An instrument of social action: Revans’ learning disabilities project (1969–1972) in a politico-historical context

Cheryl Brook

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    This paper examines a Revans led action learning / action research project in services for people with learning disabilities which took place between 1969 and 1972 across seven local authorities in the UK. It explores aspects of social and political history as the project unfolded, including the notable scandals in hospital and social care which occurred around the time of Revans’ work, starting with the Ely hospital scandal in 1967. The paper identifies some of the lessons from the project and from some of the social history of the period which may prove useful to practitioners engaged in social action work currently. Recommendations from hospital inquiries are often repeated, and many from the 1960s and 1970s included themes which obsessed Revans at the time, such as the need for better communications, inter-disciplinary working and stronger leadership and coordination of services. Key lessons and themes which emerge from his own intervention and from social history include the need to equip staff with the tools of analysis to carry out their own service investigations and evaluations, more honest sharing of ‘chronicles of failure’, and encouraging a climate of openness in which the need to speak out and challenge what is already known and believed is more fully supported.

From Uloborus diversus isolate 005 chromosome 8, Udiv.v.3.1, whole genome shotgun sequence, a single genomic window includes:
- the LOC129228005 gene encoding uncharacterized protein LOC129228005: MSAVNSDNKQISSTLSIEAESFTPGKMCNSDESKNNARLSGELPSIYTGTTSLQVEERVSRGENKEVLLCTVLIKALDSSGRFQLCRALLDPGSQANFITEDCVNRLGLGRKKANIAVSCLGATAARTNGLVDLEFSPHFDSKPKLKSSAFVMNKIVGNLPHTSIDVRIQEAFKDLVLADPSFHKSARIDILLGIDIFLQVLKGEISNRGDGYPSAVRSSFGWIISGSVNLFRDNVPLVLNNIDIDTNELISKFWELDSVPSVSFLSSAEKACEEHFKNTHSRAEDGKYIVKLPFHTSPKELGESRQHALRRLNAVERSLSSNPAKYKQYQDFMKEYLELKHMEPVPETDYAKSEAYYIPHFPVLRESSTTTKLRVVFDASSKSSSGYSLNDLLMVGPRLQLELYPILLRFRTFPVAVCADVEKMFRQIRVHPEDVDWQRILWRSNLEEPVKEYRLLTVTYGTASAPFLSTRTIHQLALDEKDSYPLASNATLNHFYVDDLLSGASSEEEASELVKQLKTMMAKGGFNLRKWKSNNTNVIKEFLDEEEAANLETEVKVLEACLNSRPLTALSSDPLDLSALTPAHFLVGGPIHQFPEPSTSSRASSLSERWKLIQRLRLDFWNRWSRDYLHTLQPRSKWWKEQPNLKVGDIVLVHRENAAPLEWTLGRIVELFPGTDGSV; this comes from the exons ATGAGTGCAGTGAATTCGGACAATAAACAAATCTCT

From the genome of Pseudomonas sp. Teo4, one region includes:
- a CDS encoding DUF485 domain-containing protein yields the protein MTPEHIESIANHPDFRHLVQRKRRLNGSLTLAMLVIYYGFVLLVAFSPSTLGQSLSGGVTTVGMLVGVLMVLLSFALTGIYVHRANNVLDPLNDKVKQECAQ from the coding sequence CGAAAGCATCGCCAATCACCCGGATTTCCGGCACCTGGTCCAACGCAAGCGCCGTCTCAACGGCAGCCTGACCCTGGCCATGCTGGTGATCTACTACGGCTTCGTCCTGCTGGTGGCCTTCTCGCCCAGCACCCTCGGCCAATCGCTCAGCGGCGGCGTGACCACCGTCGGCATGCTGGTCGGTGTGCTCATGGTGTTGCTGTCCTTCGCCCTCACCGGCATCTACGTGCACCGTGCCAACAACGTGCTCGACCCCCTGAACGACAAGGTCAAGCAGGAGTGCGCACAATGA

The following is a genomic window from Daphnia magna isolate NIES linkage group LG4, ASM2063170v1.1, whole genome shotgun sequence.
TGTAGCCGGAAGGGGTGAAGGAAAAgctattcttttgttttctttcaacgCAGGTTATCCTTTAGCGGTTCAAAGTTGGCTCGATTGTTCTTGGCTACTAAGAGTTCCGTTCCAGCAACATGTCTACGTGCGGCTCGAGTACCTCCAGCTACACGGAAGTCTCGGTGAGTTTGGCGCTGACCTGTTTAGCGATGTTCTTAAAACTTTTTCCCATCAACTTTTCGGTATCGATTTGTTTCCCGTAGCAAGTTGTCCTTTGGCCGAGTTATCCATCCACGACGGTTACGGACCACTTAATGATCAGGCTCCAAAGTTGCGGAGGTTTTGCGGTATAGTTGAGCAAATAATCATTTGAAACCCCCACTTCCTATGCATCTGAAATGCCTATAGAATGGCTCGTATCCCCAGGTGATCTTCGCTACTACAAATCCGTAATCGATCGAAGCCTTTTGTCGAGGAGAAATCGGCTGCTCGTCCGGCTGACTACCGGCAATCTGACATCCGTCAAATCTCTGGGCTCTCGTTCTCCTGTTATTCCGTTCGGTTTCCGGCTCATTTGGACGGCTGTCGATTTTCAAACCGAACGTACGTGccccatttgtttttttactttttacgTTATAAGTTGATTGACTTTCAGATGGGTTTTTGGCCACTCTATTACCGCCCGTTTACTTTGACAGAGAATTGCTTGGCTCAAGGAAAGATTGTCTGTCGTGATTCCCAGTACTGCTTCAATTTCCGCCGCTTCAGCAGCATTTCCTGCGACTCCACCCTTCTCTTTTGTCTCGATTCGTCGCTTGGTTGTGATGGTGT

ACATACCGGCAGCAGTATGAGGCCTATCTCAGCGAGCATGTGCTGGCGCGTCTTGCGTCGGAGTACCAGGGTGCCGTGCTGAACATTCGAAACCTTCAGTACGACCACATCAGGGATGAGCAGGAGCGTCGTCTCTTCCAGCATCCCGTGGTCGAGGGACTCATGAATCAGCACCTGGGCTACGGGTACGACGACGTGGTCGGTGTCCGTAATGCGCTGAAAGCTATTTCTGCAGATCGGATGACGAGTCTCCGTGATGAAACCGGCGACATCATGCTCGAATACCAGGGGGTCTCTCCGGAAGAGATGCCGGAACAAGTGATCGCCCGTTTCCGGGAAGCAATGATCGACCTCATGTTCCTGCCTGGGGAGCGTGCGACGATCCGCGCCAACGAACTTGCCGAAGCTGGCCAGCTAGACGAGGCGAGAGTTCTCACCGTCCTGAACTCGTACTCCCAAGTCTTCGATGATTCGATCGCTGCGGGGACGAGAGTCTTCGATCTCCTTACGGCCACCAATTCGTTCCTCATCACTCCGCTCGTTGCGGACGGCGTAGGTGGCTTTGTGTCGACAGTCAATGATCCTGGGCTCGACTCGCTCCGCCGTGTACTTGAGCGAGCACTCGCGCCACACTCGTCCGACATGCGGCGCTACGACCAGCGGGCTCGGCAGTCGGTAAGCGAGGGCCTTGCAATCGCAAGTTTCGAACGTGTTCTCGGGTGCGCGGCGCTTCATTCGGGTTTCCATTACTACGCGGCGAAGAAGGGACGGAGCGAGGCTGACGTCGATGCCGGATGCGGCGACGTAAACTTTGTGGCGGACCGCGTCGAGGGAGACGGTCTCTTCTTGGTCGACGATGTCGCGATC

Original languageEnglish
    Number of pages13
    JournalAction Learning: Research and Practice
    Early online date9 Sept 2020
    Publication statusEarly online - 9 Sept 2020


    • Action learning
    • Revans
    • social and political history
    • NHS scandals
    • social care
    • learning disabilities


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